Microsoft Looks To Air Travel With Bing Airport Maps

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Microsoft has upgraded its Bing Maps feature to include detailed airport maps for air travellers

Microsoft is hoping to make life easier for air travellers (at least in the United States to start with), by offering detailed airport maps.

“The new airport maps give you everything you need to navigate your way through your travels,” reads a 29 September posting on the Bing Community blog.

“Airport maps include information on parking garages, ticket counter information, terminals and gates, baggage claims, currency exchange and more.” That ‘more’ includes a directory of eateries and airlines.

Other Upgrades

Via the desktop version of Bing, users can access this map by typing the name of the airport into Bing Maps and then zooming into the building itself, or searching for their flight status on Bing and then clicking on the map icon visible alongside the airport listing.

Bing is kicking off this service with 42 airports in the United States, with plans to add more over time.

When you combine Bing’s search engine market share with that of Yahoo, which agreed to let Microsoft power its backend search apparatus, then it owns roughly one-third of that market. Google controls the other two-thirds.

While Bing lags Google in terms of broader market numbers, it remains a pillar of Microsoft’s increasingly cloud-centric corporate strategy. Because of that, Microsoft continues to add new features to the engine: on 23 September, for example, it announced the launch of Bing Deals, a website that aggregates more than 200,000 deals from the likes of Groupon, LivingSocial, Nordstrom and Target.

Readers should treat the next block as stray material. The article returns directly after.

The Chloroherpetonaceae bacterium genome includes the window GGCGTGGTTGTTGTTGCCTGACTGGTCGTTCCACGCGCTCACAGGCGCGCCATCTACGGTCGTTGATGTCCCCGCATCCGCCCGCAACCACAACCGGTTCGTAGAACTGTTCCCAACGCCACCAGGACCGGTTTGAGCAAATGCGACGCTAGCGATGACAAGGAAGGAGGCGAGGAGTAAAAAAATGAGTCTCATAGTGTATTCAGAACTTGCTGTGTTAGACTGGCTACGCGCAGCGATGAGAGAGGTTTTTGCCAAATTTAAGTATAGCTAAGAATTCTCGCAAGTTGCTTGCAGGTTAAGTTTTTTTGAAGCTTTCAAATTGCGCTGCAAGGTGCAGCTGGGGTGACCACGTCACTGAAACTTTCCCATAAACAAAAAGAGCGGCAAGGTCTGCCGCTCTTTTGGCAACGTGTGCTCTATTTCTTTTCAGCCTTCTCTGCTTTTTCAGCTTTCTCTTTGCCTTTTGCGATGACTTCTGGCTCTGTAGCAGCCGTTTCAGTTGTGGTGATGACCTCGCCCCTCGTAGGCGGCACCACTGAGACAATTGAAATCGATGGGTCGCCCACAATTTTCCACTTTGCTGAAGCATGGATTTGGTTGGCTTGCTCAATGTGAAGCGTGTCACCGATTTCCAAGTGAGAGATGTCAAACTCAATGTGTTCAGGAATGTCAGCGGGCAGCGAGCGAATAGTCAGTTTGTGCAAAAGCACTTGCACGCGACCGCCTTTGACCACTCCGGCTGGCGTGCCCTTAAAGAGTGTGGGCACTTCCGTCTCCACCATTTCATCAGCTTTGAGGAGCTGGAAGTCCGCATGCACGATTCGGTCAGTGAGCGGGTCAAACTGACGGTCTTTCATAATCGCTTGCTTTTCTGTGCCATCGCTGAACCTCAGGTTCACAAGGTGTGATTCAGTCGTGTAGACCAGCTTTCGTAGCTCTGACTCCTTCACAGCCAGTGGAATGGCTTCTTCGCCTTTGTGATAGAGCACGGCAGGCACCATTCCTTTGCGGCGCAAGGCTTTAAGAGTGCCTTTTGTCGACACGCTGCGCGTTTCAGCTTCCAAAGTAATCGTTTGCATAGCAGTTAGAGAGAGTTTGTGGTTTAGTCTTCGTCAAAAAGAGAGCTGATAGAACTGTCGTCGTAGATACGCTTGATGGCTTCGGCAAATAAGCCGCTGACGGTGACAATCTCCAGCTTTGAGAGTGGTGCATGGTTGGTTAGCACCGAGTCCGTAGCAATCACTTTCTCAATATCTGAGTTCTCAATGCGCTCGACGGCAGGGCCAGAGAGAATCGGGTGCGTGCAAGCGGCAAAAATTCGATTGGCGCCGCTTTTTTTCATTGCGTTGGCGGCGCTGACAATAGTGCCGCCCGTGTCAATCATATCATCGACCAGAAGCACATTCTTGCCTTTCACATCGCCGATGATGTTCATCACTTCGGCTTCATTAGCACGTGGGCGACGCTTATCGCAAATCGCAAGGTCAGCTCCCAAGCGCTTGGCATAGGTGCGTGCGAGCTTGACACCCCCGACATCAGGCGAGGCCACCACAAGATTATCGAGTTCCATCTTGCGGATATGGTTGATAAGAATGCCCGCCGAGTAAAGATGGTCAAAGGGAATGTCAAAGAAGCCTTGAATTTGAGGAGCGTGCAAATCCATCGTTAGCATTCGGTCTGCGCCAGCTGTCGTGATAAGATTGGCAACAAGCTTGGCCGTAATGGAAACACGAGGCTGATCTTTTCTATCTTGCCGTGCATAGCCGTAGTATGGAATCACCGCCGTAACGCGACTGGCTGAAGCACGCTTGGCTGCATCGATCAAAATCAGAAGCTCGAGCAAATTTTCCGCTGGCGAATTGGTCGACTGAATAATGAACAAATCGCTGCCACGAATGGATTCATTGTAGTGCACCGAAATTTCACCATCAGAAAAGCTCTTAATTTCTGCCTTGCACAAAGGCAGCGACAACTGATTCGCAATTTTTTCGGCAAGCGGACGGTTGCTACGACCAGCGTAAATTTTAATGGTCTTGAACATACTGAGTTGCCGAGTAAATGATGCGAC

Destination Information

In order to further differentiate itself from Google, Bing has also begun deeply integrating Facebook features into search. When users search for a specific person, for example, Bing now presents Facebook information on the search-results page; if they’re travelling to a new city, such as Tokyo, Bing will tell you which Facebook friends live there. The social network’s increasingly ubiquitous “Like” button also makes an appearance in Bing results.

“Decisions don’t get made on rationality alone,” Bing director Stefan Weitz told eWEEK in a May interview. “People ask other people for information. Eighty percent of the people making a purchase online will delay that decision until they ask someone else.”

That Facebook integration, and a heavy focus on targeted services such as airport maps, are but a few of the ways that Microsoft hopes to keep Bing battling toe-to-toe with Google.

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